The first thing that we see is the curly brackets {}. The first (opening) bracket should be just after the if condition, and the second (closing) bracket – below the command System.out.println(…), at a new and empty line. In addition, the command inside the if construction should be offset by 4 white spaces (one tab). Just after the keyword if, before the condition and preceding the { you should put a space.

The same rule applies for the for loops and all other constructions with curly brackets {}. Here are some more examples:

Correct formatting:

for (int i = 0; i < 5; i++) {

Wrong formatting:

for(int i=0;i<5;i++)

Code Formatting Shortcuts in IntelliJ IDEA

For your comfort, there are keyboard shortcuts in IntelliJ IDEA, which we will explain later in this chapter, but for now, we are interested in two specific combinations. One of the combinations is for formatting the code in the whole document, and the other one – is for formatting a part of the code. If we want to format the whole code we need to press [CTRL + ALT + L]. In case we need to format only a part of the code, we need to mark this part with the mouse and press [Ctrl + Shift + Alt + L].

Let's use the wrongly formatted example from earlier:

for(int i=0;i<5;i++)

If we press [CTRL + ALT + L], which is the combination to format the whole document, we will have a code, formatted according to the accepted conventions for Java, which will look as follows:

for (int i = 0; i < 5; i++) {

This key combination in IntelliJ IDEA can help us if we work with a badly formatted code.

Naming Code Elements

In this section, we will focus on the accepted conventions for naming projects, files, and variables, defined by Microsoft.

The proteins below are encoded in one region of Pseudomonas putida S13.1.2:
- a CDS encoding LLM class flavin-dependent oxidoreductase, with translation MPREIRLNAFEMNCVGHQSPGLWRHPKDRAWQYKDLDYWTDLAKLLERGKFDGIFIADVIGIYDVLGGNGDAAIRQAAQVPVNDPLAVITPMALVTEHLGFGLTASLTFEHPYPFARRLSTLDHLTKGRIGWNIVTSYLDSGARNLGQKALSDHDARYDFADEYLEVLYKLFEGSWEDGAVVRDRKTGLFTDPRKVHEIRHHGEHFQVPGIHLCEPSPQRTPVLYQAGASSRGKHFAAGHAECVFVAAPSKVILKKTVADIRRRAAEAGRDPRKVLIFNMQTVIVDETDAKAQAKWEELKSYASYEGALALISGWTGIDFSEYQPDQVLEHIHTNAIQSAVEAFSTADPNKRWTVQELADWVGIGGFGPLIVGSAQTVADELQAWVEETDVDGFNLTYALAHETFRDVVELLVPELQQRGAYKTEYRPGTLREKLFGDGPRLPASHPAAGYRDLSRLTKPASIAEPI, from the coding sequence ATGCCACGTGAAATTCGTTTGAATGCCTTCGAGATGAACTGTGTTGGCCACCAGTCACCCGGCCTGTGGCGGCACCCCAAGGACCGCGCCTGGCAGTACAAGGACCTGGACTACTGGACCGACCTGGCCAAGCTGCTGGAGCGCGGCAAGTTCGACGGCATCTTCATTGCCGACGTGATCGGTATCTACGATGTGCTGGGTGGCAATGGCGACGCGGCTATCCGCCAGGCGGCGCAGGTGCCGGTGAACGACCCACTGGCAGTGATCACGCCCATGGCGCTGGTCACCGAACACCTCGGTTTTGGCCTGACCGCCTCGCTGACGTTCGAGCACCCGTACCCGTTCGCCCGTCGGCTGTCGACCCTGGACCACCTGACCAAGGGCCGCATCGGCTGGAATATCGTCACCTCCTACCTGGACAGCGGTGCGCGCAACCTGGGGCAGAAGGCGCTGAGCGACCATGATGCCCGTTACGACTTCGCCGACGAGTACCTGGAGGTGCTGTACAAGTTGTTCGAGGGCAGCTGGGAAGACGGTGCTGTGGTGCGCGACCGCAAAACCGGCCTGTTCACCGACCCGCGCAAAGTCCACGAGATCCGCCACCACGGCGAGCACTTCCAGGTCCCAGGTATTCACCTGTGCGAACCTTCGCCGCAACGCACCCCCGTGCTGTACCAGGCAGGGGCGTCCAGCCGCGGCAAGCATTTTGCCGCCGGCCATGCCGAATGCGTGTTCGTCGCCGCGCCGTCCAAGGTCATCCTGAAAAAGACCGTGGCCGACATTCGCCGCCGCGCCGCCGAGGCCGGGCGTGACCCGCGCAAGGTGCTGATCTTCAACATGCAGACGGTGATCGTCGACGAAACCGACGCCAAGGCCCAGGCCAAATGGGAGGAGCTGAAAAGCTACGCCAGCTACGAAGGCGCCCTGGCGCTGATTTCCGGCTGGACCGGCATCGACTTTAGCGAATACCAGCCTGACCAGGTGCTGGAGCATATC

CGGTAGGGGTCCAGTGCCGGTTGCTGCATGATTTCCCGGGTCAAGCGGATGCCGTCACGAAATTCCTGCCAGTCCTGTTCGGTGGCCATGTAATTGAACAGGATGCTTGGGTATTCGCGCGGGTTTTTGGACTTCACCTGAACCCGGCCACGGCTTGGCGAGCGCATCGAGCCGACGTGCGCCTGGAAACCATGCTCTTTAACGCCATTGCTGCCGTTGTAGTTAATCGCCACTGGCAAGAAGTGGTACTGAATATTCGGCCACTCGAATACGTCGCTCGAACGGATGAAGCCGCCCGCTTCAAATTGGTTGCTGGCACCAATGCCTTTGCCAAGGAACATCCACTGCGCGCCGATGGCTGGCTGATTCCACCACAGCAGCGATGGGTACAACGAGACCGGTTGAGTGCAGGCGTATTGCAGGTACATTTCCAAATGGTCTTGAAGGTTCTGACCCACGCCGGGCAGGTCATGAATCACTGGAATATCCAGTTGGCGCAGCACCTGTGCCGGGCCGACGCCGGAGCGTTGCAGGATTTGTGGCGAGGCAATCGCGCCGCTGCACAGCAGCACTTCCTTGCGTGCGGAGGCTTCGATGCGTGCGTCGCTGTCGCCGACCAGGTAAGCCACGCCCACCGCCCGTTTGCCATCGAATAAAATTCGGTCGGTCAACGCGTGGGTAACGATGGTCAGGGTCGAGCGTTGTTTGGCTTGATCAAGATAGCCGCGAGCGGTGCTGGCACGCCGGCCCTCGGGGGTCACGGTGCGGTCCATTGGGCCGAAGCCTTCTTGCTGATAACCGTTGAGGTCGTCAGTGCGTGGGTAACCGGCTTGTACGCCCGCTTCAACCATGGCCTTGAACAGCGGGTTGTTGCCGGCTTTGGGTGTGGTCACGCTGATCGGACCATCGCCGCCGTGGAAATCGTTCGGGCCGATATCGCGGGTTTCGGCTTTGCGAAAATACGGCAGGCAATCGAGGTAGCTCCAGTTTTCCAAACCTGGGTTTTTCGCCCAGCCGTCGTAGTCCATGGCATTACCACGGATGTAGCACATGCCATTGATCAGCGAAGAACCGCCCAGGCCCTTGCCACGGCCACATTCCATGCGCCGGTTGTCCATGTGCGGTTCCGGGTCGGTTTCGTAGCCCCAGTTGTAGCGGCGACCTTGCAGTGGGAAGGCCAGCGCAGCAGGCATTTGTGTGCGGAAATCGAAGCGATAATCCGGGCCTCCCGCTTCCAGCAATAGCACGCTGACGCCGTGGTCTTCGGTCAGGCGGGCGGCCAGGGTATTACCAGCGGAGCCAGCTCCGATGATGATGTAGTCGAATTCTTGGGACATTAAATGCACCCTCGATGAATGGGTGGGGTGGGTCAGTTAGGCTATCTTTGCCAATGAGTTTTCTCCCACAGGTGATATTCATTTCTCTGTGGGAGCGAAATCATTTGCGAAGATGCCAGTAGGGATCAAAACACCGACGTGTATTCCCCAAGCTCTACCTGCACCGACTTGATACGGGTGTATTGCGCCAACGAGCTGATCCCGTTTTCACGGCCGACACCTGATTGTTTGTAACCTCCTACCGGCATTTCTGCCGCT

Naming Projects and Files

It is recommended to use a descriptive name for naming projects and files, which suggests the role of the respective file / project, and at the same time, the PascalCase convention is also recommended. This is a convention for naming elements, in which each word, including the first one, starts with an uppercase character, for example ExpressionCalculator.

Example: This course starts with the First Steps in Coding lecture, therefore an exemplary name for the solution for this lecture can be FirstStepsInCoding. The same convention applies to the files in a project. If we take for example the first problem in the First steps in Coding lecture, it is called Hello World, therefore our file in the project will be called HelloWorld.

Naming Variables

In programming variables keep data, and for the code to be more understandable, the name of a variable should suggest its purpose. Here are some recommendations for naming variables:

  • The name should be short and descriptive and explain what the variable serves for.
  • The name should only contain the letters a-z, A-Z, the numbers 0-9, and the symbols '$' and '_'.